To further determine how the dissociation of cardiospheres into single cells affects the resistance to oxidative stress, we dissociated cardiospheres into single cells and then cultured the cells in fibronectin-coated 4-chamber culture slides with or without 100 μM H2O2. TUNEL staining was done after 24 hrs of culture.

Myocardial infarction model and cell implantation

Acute myocardial infarction was created in adult male SCID-beige mice (10-12 weeks old), as described [10,23]. Briefly, after general anesthesia and tracheal intubation, mice were artificially ventilated with room air. A left thoracotomy was performed through the fourth intercostal space and the left anterior descending artery (LAD) was ligated with 9-0 prolene under direct vision. The mice were then subjected to intramyocardial injections with a 30-gauge needle at four points in the infarct border zone, with one of the following randomly-assigned treatments: 40 μl PBS (Control group, n=10), 1×105 twice-passaged CDCs after 3 days of culture as monolayers (Mono group, n=11), 1×105 twice-passaged CDCs with 3 days of culture as cardiospheres (2nd-CSp group, n=10), or 1×105 cardiac-derived cells from “explant” culture stage that had been cultured for 3 days as cardiospheres (Pri-CSp group, n=7). Two cardiosphere groups were included to test the effect, if any, of the “freshness” of the originating cells. To determine how the enzymatic dissociation affects cell survival and functional benefit of cardiospheres, we dissociated secondary cardiospheres and then injected the dissociated single-cell suspension into the infarcted heart (Diss-CSp group, n=10). All cells used for implantation were virally-transduced to express green fluorescent protein (GFP), as described [10].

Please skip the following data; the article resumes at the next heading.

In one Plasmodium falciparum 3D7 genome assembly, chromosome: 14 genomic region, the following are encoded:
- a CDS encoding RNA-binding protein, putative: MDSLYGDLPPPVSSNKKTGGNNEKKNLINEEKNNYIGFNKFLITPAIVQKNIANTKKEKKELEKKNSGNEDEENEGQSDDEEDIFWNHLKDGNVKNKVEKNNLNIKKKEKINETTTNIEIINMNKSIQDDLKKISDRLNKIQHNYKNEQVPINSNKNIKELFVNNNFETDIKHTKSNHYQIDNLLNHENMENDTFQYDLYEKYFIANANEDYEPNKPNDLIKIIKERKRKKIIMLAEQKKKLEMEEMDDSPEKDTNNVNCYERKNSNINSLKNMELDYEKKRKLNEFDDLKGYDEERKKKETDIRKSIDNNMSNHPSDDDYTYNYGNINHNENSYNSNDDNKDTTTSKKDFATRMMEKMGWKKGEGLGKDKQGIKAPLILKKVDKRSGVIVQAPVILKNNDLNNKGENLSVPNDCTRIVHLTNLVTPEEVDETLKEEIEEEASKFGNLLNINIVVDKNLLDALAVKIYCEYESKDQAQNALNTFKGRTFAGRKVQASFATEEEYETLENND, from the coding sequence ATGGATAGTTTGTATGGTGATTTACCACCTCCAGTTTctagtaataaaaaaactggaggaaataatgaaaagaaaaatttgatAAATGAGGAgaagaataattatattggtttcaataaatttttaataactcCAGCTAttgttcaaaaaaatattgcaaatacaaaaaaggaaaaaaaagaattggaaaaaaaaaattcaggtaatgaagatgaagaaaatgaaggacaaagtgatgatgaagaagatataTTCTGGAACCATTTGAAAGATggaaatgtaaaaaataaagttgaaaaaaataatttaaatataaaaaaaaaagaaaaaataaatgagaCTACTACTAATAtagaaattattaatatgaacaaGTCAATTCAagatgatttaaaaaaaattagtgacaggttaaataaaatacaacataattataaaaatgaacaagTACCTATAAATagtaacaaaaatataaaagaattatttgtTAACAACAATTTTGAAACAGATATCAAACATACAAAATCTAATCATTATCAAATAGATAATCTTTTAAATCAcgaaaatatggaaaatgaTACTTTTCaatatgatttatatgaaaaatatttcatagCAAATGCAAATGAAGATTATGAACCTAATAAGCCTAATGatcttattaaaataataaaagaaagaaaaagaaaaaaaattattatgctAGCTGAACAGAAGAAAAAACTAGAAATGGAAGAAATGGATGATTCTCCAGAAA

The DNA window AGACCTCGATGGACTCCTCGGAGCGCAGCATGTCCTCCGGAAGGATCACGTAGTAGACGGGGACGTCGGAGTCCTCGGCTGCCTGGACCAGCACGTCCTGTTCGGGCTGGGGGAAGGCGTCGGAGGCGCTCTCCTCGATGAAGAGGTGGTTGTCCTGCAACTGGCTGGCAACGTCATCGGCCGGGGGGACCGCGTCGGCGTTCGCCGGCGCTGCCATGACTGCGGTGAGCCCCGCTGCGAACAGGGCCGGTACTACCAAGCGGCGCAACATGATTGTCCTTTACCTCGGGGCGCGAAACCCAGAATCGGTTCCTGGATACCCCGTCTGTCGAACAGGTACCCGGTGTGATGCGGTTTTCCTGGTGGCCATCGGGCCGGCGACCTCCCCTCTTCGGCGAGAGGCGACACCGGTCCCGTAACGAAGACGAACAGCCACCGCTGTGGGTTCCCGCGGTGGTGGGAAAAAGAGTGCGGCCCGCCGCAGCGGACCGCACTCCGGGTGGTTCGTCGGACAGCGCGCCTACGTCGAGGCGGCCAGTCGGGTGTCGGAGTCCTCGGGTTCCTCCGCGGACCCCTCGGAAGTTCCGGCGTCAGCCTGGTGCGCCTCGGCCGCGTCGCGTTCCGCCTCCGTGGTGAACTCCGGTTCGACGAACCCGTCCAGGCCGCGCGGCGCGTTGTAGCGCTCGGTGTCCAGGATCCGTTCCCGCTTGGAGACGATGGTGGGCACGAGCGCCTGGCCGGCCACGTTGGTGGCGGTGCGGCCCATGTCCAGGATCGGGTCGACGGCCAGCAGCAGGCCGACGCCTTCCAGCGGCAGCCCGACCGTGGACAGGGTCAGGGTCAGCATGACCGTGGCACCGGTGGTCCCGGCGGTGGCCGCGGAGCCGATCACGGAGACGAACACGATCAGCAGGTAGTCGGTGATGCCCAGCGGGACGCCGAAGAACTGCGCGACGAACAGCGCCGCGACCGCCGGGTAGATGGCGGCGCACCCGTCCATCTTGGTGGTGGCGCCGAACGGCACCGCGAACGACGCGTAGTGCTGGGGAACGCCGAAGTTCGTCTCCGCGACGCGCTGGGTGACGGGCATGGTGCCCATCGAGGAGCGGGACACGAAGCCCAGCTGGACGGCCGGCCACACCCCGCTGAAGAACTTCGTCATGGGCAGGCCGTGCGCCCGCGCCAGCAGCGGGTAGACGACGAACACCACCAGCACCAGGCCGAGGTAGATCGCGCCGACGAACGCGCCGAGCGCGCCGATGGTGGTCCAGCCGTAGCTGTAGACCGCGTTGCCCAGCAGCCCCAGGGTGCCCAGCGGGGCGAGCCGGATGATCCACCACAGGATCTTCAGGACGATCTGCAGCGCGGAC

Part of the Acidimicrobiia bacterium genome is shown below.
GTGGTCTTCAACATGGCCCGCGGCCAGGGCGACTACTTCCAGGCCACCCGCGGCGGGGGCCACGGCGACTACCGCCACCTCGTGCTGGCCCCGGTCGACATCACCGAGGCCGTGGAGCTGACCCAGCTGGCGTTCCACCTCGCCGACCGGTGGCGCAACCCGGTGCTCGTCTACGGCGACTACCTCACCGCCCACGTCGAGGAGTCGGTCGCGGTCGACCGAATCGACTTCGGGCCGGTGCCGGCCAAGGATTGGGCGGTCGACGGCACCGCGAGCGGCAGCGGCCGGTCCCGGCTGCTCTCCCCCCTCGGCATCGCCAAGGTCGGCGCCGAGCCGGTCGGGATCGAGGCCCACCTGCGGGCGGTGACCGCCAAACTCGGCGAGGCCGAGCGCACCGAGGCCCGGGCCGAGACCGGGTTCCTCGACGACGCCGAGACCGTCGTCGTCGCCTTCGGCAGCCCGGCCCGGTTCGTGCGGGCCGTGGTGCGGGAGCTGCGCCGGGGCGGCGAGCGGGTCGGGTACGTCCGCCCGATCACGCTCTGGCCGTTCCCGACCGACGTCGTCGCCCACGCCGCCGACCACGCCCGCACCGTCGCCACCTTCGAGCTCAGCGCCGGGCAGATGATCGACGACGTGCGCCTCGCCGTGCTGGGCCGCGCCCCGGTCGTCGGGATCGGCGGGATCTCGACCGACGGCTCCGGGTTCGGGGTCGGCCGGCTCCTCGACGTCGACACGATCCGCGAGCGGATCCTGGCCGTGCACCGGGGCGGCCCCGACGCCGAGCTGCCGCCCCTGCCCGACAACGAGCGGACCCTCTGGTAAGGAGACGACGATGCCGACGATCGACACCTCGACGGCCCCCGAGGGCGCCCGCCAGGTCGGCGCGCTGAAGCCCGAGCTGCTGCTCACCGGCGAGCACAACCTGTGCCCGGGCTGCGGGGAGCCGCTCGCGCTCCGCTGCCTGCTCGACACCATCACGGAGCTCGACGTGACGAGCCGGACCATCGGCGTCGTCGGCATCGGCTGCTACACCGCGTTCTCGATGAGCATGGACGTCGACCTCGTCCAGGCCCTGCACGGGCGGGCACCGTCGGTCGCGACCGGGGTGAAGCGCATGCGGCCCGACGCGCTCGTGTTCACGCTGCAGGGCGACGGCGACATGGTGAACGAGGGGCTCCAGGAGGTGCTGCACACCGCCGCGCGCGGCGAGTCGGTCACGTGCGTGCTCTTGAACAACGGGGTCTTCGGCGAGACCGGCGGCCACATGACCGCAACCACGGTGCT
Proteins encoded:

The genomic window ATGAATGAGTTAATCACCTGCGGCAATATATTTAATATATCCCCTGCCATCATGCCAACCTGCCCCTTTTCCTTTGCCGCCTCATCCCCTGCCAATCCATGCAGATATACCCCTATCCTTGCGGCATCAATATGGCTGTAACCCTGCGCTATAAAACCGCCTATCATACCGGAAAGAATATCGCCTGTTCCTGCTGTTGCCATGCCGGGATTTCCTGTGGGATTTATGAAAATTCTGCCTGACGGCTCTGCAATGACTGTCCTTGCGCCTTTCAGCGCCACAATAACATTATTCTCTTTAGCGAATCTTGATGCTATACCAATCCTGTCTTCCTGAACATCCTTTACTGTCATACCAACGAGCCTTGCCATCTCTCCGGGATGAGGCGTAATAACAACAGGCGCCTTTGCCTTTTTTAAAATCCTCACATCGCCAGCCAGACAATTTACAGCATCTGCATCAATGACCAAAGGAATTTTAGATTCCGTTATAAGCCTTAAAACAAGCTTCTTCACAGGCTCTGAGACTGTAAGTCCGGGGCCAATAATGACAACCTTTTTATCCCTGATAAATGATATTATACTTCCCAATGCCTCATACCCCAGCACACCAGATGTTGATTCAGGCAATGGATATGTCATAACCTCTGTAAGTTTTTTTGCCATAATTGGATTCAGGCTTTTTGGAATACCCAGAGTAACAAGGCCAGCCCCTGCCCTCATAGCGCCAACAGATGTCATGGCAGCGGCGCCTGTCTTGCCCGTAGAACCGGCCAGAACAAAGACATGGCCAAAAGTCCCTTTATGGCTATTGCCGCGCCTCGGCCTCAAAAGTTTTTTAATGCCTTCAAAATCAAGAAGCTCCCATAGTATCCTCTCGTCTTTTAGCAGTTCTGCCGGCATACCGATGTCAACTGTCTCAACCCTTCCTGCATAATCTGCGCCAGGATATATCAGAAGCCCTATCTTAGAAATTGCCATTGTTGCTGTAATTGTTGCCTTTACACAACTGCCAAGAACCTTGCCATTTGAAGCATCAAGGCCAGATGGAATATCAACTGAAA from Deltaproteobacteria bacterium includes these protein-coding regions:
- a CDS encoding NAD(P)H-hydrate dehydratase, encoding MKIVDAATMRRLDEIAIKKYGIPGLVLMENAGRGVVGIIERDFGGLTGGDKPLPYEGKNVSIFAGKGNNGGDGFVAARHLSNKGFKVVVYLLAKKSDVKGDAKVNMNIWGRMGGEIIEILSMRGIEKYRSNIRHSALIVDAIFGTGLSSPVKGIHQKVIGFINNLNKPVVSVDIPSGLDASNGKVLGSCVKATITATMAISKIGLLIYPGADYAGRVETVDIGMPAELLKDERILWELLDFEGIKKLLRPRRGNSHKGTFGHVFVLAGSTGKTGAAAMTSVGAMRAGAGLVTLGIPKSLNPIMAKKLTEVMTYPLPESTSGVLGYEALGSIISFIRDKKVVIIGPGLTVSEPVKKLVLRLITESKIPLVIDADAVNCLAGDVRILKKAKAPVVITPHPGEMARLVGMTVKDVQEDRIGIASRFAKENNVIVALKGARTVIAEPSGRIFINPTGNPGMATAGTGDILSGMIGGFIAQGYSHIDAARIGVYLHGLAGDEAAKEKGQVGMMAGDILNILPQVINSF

To facilitate the comparison of different culture methods without potential confounding effects of inter-patient variability, we used cells from one patient for injection in all studies. Furthermore, we used an identical number of cells to start the culture, either as cardiopheres or monolayers, and then harvested all cells for implantation 3 days after culture. However, the cell numbers in cardiospheres were not counted before implantation. This means that the initial cell numbers for culture as cardiospheres and monolayers are the same, but the final cell numbers for injection were not the same (likely lower in cardiospheres due to their lower proliferation rates [Fig. 1B]).

Figure 1
Growth, proliferation, and recapitulation of stem cell niche-like microenvironment of cells under cardiosphere culture condition


Mice underwent echocardiography 3 hrs (baseline), 1 and 3 weeks after surgery using Vevo 770™ Imaging System (VISUALSONICS™, Toronto, Canada) [10,23]. After the induction of light general anesthesia, the hearts were imaged two-dimensionally in long-axis views at the level of the greatest LV diameter. LV end diastolic volume, LV end systolic volume, and LV ejection fraction (LVEF) were measured with VisualSonics V1.3.8 software from 2D long-axis views taken through the infarcted area. The percent changes of LVEF was also calculated as [(LVEF at 3 week - LVEF at baseline) / LVEF at baseline] × 100.


Mice were sacrificed 3 weeks after treatment. Hearts were sectioned in 5 μm sections and fixed with 4% paraformaldehyde. Masson’s trichrome staining was also performed for quantitative heart morphometry. The infarcted wall (anterior wall) thickness and scar area were measured as described previously [13].

The survival of implanted cells was directly observed as GFP+ cells under fluorescence microscopy. To measure cell survival, 10 images of the infarct and border zones was selected randomly from each animal (three sections/ animal; 1 mm separation between sections; x20 magnification, Eclipse TE2000-U). The area of surviving GFP+ cells was quantified using the Image-Pro Plus software (version 5.1.2, Media Cybernetics Inc., Carlsbad, CA) and the average values from each heart were used for statistical analysis [23]. The differentiation of cardiac stem cells into myocytes and endothelial cells was identified by immunostaining with monoclonal antibodies against human specific α-sarcomeric actin, smooth muscle actin, and VE-cadherin (Sigma), respectively, as described above.